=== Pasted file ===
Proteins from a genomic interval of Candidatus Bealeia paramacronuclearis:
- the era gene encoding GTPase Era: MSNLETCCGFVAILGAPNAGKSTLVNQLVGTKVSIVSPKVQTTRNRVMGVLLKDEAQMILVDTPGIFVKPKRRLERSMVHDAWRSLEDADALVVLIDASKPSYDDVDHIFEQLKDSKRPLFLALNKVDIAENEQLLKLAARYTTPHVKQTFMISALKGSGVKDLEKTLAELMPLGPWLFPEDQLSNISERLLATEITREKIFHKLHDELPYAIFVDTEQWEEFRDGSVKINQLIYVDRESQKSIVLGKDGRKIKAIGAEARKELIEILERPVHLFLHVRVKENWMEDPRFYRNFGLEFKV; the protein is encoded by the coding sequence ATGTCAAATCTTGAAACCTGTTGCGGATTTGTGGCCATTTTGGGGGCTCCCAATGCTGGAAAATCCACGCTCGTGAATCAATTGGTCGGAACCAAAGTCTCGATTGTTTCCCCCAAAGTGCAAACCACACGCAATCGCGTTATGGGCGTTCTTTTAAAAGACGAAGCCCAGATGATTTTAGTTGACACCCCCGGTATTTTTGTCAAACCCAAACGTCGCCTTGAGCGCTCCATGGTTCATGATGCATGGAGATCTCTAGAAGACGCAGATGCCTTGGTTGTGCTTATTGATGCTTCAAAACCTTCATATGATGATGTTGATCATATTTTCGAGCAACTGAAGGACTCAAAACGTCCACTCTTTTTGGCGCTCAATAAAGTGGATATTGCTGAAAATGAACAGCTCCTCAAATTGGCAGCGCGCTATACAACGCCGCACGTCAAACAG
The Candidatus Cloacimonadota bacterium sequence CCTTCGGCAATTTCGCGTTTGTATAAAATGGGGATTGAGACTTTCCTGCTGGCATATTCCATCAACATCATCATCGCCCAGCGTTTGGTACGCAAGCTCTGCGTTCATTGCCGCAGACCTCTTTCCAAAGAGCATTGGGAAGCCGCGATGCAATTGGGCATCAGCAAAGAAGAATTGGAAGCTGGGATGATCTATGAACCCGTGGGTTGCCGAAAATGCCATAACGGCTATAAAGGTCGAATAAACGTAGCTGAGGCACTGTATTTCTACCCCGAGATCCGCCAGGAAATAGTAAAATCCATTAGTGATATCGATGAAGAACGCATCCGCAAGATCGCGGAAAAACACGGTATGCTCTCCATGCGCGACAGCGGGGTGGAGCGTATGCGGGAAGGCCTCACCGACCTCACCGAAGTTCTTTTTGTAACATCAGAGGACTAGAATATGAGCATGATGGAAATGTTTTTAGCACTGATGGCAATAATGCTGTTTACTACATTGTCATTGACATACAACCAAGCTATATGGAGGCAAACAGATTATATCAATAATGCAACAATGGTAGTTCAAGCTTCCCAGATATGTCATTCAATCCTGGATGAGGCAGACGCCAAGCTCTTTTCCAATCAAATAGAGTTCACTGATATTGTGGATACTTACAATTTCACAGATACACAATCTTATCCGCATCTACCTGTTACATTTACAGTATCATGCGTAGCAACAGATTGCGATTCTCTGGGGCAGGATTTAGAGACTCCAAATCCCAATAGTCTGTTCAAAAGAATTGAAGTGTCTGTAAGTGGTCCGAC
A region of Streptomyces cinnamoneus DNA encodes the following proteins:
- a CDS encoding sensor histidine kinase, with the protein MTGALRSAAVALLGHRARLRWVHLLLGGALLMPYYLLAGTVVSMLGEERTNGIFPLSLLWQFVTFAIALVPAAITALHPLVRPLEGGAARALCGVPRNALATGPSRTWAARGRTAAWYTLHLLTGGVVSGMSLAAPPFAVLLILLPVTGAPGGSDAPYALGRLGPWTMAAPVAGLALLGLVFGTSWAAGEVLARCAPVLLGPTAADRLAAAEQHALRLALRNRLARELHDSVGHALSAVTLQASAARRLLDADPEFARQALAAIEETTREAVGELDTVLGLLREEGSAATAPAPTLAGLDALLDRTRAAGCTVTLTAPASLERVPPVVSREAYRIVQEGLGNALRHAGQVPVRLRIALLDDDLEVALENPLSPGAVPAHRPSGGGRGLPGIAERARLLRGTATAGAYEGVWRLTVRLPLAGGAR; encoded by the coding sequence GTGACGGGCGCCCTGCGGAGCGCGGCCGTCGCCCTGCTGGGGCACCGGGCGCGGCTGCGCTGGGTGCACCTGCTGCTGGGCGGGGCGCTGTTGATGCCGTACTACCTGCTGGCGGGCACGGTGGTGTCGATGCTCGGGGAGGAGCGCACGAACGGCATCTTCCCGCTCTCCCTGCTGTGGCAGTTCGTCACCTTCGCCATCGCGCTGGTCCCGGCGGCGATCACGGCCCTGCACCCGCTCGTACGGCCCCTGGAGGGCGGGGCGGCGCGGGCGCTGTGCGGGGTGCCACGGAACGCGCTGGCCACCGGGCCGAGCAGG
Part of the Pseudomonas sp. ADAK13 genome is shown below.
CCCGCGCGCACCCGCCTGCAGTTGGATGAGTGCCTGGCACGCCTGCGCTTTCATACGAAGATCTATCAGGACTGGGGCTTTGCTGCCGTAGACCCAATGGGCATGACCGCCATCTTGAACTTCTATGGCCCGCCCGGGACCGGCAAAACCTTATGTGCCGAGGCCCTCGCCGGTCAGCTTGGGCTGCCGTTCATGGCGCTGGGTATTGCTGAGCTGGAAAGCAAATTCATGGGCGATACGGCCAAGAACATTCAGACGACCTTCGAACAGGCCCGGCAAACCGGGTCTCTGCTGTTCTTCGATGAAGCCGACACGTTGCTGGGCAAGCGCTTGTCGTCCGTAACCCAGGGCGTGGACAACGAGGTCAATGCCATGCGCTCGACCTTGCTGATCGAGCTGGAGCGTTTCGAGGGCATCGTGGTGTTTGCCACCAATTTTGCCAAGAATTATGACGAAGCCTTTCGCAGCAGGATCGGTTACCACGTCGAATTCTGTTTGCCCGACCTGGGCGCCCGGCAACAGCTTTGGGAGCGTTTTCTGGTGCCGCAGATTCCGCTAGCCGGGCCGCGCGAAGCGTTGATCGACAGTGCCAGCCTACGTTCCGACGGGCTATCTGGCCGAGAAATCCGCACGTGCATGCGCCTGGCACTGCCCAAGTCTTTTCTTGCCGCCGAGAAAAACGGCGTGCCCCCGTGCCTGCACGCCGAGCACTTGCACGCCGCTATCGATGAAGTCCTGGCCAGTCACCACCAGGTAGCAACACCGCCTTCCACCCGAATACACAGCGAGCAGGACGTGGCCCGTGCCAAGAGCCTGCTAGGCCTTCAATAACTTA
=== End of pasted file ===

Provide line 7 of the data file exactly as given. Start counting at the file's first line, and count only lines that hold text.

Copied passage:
CCCGCGCGCACCCGCCTGCAGTTGGATGAGTGCCTGGCACGCCTGCGCTTTCATACGAAGATCTATCAGGACTGGGGCTTTGCTGCCGTAGACCCAATGGGCATGACCGCCATCTTGAACTTCTATGGCCCGCCCGGGACCGGCAAAACCTTATGTGCCGAGGCCCTCGCCGGTCAGCTTGGGCTGCCGTTCATGGCGCTGGGTATTGCTGAGCTGGAAAGCAAATTCATGGGCGATACGGCCAAGAACATTCAGACGACCTTCGAACAGGCCCGGCAAACCGGGTCTCTGCTGTTCTTCGATGAAGCCGACACGTTGCTGGGCAAGCGCTTGTCGTCCGTAACCCAGGGCGTGGACAACGAGGTCAATGCCATGCGCTCGACCTTGCTGATCGAGCTGGAGCGTTTCGAGGGCATCGTGGTGTTTGCCACCAATTTTGCCAAGAATTATGACGAAGCCTTTCGCAGCAGGATCGGTTACCACGTCGAATTCTGTTTGCCCGACCTGGGCGCCCGGCAACAGCTTTGGGAGCGTTTTCTGGTGCCGCAGATTCCGCTAGCCGGGCCGCGCGAAGCGTTGATCGACAGTGCCAGCCTACGTTCCGACGGGCTATCTGGCCGAGAAATCCGCACGTGCATGCGCCTGGCACTGCCCAAGTCTTTTCTTGCCGCCGAGAAAAACGGCGTGCCCCCGTGCCTGCACGCCGAGCACTTGCACGCCGCTATCGATGAAGTCCTGGCCAGTCACCACCAGGTAGCAACACCGCCTTCCACCCGAATACACAGCGAGCAGGACGTGGCCCGTGCCAAGAGCCTGCTAGGCCTTCAATAACTTA